Research funded by the National Institute for Health Research (NIHR) indicates that one in three cases of Alzheimer’s disease worldwide are potentially preventable. This latest study, from the University of Cambridge, reflects and parallels a growing awareness and consensus concerning the importance of lifestyle-related risk factors associated with Alzheimer’s Disease and other forms of dementia. Modifiable risk factors include:
- Midlife hypertension (high blood pressure).
- Midlife obesity.
- Insufficient physical activity.
- Low educational attainment.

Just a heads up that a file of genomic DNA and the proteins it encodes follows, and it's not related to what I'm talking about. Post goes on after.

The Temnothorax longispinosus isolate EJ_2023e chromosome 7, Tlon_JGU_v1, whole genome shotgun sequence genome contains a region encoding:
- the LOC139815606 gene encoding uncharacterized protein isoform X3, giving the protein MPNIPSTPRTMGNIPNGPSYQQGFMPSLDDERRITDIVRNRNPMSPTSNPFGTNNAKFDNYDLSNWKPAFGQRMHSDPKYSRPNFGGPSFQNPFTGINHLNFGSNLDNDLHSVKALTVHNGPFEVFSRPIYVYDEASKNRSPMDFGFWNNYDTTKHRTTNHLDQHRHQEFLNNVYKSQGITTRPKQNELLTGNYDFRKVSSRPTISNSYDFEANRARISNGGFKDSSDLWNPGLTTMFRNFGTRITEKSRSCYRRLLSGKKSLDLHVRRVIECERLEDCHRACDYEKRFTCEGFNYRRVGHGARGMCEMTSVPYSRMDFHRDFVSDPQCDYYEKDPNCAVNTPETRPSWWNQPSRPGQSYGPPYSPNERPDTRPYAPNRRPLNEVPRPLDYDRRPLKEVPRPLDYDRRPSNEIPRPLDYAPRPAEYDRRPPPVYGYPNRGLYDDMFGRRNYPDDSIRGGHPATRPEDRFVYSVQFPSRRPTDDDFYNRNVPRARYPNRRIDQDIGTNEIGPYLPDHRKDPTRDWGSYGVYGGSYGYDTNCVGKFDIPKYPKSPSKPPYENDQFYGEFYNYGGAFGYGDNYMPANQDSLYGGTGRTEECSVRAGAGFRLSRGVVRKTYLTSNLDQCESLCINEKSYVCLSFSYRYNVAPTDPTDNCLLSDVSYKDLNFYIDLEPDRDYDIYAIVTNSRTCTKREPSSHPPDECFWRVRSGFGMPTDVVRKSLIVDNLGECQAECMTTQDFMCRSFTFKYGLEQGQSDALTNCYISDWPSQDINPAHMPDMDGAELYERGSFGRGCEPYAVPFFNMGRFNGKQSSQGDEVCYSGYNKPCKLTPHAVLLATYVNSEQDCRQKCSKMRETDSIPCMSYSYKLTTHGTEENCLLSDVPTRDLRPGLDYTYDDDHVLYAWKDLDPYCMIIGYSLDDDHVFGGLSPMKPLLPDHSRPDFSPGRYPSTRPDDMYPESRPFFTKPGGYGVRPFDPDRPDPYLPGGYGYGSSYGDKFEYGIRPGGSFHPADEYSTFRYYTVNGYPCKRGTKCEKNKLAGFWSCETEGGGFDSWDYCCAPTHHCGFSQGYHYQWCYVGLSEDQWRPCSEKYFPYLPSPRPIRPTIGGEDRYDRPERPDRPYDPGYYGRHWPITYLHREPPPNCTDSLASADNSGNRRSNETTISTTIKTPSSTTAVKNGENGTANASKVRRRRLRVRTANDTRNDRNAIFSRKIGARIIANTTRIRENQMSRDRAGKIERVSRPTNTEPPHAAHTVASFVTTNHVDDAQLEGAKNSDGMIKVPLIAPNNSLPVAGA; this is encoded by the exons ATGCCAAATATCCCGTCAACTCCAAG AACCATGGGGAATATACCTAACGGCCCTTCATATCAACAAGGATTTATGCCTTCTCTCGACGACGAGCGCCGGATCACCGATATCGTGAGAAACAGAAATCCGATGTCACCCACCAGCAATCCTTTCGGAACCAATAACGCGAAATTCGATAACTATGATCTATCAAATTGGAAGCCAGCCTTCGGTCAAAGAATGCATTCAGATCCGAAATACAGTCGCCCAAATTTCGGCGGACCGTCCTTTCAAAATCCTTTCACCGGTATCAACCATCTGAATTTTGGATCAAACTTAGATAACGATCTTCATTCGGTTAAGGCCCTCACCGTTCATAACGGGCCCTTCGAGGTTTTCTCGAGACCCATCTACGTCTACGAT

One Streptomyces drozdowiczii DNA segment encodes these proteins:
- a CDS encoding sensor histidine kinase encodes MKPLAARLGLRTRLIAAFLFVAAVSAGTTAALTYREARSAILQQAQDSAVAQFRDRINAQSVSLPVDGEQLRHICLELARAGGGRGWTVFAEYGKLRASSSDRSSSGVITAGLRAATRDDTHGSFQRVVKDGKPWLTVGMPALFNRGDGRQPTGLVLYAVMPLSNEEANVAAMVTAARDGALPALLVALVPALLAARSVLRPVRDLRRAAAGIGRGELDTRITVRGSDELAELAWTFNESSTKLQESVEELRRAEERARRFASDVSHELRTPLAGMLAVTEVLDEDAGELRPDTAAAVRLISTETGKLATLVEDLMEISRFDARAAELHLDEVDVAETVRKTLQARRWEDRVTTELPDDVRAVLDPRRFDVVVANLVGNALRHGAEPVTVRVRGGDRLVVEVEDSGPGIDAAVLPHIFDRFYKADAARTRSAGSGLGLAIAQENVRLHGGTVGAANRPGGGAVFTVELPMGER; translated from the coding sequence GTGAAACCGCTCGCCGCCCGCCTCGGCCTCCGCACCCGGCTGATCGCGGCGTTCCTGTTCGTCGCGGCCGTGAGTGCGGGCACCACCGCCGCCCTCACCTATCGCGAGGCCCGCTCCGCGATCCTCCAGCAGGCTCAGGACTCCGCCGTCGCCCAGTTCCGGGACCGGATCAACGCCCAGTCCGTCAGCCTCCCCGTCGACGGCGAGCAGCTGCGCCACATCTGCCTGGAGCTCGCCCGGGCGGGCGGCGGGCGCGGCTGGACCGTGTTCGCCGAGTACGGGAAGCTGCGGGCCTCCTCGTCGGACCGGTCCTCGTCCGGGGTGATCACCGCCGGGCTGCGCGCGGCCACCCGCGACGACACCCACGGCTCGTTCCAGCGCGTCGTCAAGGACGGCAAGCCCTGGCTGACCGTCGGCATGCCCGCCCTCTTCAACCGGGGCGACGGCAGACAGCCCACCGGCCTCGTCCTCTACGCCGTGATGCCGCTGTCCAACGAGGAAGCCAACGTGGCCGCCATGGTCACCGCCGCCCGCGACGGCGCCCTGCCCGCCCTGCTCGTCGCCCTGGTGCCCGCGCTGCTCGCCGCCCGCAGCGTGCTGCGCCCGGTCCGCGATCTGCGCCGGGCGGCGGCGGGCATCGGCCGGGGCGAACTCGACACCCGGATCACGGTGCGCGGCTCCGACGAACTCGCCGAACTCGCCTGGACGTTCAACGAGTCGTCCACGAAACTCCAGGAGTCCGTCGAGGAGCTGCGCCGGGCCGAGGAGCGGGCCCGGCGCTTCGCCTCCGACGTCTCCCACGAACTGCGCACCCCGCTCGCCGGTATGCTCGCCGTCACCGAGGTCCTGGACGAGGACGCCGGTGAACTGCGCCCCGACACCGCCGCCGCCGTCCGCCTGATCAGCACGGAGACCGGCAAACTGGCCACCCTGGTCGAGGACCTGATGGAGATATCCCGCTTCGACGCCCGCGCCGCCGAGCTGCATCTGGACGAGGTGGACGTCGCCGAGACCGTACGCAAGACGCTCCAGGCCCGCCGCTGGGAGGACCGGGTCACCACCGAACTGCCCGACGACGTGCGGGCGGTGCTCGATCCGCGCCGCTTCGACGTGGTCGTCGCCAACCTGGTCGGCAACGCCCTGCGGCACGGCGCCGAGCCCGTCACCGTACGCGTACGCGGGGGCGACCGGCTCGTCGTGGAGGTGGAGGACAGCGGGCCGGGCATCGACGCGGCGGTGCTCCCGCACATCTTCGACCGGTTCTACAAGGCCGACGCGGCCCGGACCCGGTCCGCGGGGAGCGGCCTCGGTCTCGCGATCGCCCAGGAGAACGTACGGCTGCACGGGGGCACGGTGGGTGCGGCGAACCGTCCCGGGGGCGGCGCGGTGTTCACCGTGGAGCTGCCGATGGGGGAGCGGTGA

“In the UK, a 10% reduction in risk factors would reduce cases by 8.8%, or 200,000, by 2050”.
One in three Alzheimer’s cases preventable, says research. London: BBC Health News, July 14th 2014.
“The estimate of 1 in 3 cases being preventable is lower than the estimate of 1 in 2 cases from a 2011 study. This is because the more recent study recognises that some of the risk factors are interlinked, such as physical activity and obesity, and high blood pressure and diabetes”.
1 in 3 cases of Alzheimer’s disease worldwide could be preventable. London: Department of Health / Dementia Challenge / World Dementia Council, July 14th 2014.